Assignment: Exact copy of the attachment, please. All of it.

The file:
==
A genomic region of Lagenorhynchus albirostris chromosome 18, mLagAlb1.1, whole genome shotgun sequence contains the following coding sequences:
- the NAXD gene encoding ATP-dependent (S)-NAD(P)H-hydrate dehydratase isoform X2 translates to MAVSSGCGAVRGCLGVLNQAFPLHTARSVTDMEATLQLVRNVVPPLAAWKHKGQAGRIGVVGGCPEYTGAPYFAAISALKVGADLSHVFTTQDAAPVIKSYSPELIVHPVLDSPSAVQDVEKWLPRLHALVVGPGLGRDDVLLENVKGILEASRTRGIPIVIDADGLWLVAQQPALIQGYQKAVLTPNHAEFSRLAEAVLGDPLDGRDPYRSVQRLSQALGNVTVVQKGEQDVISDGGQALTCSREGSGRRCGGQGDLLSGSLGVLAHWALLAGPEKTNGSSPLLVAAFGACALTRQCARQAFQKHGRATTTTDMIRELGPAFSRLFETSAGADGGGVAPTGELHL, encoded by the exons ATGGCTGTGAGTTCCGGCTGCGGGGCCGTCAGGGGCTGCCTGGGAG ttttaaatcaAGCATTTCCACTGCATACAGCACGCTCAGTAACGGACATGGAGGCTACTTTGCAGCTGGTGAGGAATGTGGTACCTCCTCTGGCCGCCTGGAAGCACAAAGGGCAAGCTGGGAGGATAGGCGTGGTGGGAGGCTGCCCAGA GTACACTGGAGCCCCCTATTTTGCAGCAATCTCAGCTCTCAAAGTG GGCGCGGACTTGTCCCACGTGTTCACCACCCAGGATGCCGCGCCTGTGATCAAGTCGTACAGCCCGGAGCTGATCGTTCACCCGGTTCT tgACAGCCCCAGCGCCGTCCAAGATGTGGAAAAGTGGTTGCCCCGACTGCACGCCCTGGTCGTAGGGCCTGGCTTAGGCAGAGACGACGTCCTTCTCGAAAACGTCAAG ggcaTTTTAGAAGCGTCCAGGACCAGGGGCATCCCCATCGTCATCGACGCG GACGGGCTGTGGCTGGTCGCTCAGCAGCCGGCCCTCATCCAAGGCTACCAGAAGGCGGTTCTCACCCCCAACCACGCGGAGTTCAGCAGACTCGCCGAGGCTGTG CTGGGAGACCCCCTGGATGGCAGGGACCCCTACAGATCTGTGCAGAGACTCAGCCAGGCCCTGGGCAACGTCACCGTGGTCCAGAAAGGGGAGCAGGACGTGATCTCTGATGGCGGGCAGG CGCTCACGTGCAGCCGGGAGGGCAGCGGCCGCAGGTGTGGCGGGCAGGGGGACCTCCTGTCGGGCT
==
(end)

A genomic region of Lagenorhynchus albirostris chromosome 18, mLagAlb1.1, whole genome shotgun sequence contains the following coding sequences:
- the NAXD gene encoding ATP-dependent (S)-NAD(P)H-hydrate dehydratase isoform X2 translates to MAVSSGCGAVRGCLGVLNQAFPLHTARSVTDMEATLQLVRNVVPPLAAWKHKGQAGRIGVVGGCPEYTGAPYFAAISALKVGADLSHVFTTQDAAPVIKSYSPELIVHPVLDSPSAVQDVEKWLPRLHALVVGPGLGRDDVLLENVKGILEASRTRGIPIVIDADGLWLVAQQPALIQGYQKAVLTPNHAEFSRLAEAVLGDPLDGRDPYRSVQRLSQALGNVTVVQKGEQDVISDGGQALTCSREGSGRRCGGQGDLLSGSLGVLAHWALLAGPEKTNGSSPLLVAAFGACALTRQCARQAFQKHGRATTTTDMIRELGPAFSRLFETSAGADGGGVAPTGELHL, encoded by the exons ATGGCTGTGAGTTCCGGCTGCGGGGCCGTCAGGGGCTGCCTGGGAG ttttaaatcaAGCATTTCCACTGCATACAGCACGCTCAGTAACGGACATGGAGGCTACTTTGCAGCTGGTGAGGAATGTGGTACCTCCTCTGGCCGCCTGGAAGCACAAAGGGCAAGCTGGGAGGATAGGCGTGGTGGGAGGCTGCCCAGA GTACACTGGAGCCCCCTATTTTGCAGCAATCTCAGCTCTCAAAGTG GGCGCGGACTTGTCCCACGTGTTCACCACCCAGGATGCCGCGCCTGTGATCAAGTCGTACAGCCCGGAGCTGATCGTTCACCCGGTTCT tgACAGCCCCAGCGCCGTCCAAGATGTGGAAAAGTGGTTGCCCCGACTGCACGCCCTGGTCGTAGGGCCTGGCTTAGGCAGAGACGACGTCCTTCTCGAAAACGTCAAG ggcaTTTTAGAAGCGTCCAGGACCAGGGGCATCCCCATCGTCATCGACGCG GACGGGCTGTGGCTGGTCGCTCAGCAGCCGGCCCTCATCCAAGGCTACCAGAAGGCGGTTCTCACCCCCAACCACGCGGAGTTCAGCAGACTCGCCGAGGCTGTG CTGGGAGACCCCCTGGATGGCAGGGACCCCTACAGATCTGTGCAGAGACTCAGCCAGGCCCTGGGCAACGTCACCGTGGTCCAGAAAGGGGAGCAGGACGTGATCTCTGATGGCGGGCAGG CGCTCACGTGCAGCCGGGAGGGCAGCGGCCGCAGGTGTGGCGGGCAGGGGGACCTCCTGTCGGGCT